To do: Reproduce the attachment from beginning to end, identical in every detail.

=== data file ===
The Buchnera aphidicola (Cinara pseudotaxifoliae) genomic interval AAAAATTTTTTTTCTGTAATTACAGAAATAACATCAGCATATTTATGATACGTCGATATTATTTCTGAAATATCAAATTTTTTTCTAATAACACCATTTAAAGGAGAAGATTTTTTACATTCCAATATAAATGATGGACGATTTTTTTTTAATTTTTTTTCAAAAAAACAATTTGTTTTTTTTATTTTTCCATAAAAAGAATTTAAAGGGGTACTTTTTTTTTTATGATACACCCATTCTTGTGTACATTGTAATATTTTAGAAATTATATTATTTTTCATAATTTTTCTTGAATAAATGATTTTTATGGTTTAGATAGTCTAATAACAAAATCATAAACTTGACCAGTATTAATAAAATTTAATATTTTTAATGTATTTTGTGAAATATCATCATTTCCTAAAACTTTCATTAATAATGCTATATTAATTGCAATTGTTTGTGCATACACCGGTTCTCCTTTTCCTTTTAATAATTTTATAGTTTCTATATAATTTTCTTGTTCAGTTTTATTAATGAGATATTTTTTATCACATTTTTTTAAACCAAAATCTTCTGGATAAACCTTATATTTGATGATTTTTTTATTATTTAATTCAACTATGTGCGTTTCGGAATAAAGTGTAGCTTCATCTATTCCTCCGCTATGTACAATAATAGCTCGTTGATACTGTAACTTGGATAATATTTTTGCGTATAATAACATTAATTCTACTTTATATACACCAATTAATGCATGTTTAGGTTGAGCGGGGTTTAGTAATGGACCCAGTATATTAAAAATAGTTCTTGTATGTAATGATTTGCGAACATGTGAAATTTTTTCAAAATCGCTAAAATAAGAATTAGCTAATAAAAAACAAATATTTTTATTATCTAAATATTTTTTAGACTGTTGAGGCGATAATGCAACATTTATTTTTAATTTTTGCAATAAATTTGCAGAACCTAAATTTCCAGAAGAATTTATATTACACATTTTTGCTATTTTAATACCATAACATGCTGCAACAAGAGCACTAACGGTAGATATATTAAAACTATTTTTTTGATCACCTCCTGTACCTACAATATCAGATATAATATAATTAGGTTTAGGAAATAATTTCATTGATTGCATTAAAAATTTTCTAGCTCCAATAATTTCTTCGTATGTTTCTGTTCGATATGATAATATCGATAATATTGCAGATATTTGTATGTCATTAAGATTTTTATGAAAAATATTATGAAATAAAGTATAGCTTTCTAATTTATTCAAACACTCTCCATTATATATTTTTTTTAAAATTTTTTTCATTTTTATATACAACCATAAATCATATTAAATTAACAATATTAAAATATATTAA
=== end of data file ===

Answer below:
The Buchnera aphidicola (Cinara pseudotaxifoliae) genomic interval AAAAATTTTTTTTCTGTAATTACAGAAATAACATCAGCATATTTATGATACGTCGATATTATTTCTGAAATATCAAATTTTTTTCTAATAACACCATTTAAAGGAGAAGATTTTTTACATTCCAATATAAATGATGGACGATTTTTTTTTAATTTTTTTTCAAAAAAACAATTTGTTTTTTTTATTTTTCCATAAAAAGAATTTAAAGGGGTACTTTTTTTTTTATGATACACCCATTCTTGTGTACATTGTAATATTTTAGAAATTATATTATTTTTCATAATTTTTCTTGAATAAATGATTTTTATGGTTTAGATAGTCTAATAACAAAATCATAAACTTGACCAGTATTAATAAAATTTAATATTTTTAATGTATTTTGTGAAATATCATCATTTCCTAAAACTTTCATTAATAATGCTATATTAATTGCAATTGTTTGTGCATACACCGGTTCTCCTTTTCCTTTTAATAATTTTATAGTTTCTATATAATTTTCTTGTTCAGTTTTATTAATGAGATATTTTTTATCACATTTTTTTAAACCAAAATCTTCTGGATAAACCTTATATTTGATGATTTTTTTATTATTTAATTCAACTATGTGCGTTTCGGAATAAAGTGTAGCTTCATCTATTCCTCCGCTATGTACAATAATAGCTCGTTGATACTGTAACTTGGATAATATTTTTGCGTATAATAACATTAATTCTACTTTATATACACCAATTAATGCATGTTTAGGTTGAGCGGGGTTTAGTAATGGACCCAGTATATTAAAAATAGTTCTTGTATGTAATGATTTGCGAACATGTGAAATTTTTTCAAAATCGCTAAAATAAGAATTAGCTAATAAAAAACAAATATTTTTATTATCTAAATATTTTTTAGACTGTTGAGGCGATAATGCAACATTTATTTTTAATTTTTGCAATAAATTTGCAGAACCTAAATTTCCAGAAGAATTTATATTACACATTTTTGCTATTTTAATACCATAACATGCTGCAACAAGAGCACTAACGGTAGATATATTAAAACTATTTTTTTGATCACCTCCTGTACCTACAATATCAGATATAATATAATTAGGTTTAGGAAATAATTTCATTGATTGCATTAAAAATTTTCTAGCTCCAATAATTTCTTCGTATGTTTCTGTTCGATATGATAATATCGATAATATTGCAGATATTTGTATGTCATTAAGATTTTTATGAAAAATATTATGAAATAAAGTATAGCTTTCTAATTTATTCAAACACTCTCCATTATATATTTTTTTTAAAATTTTTTTCATTTTTATATACAACCATAAATCATATTAAATTAACAATATTAAAATATATTAA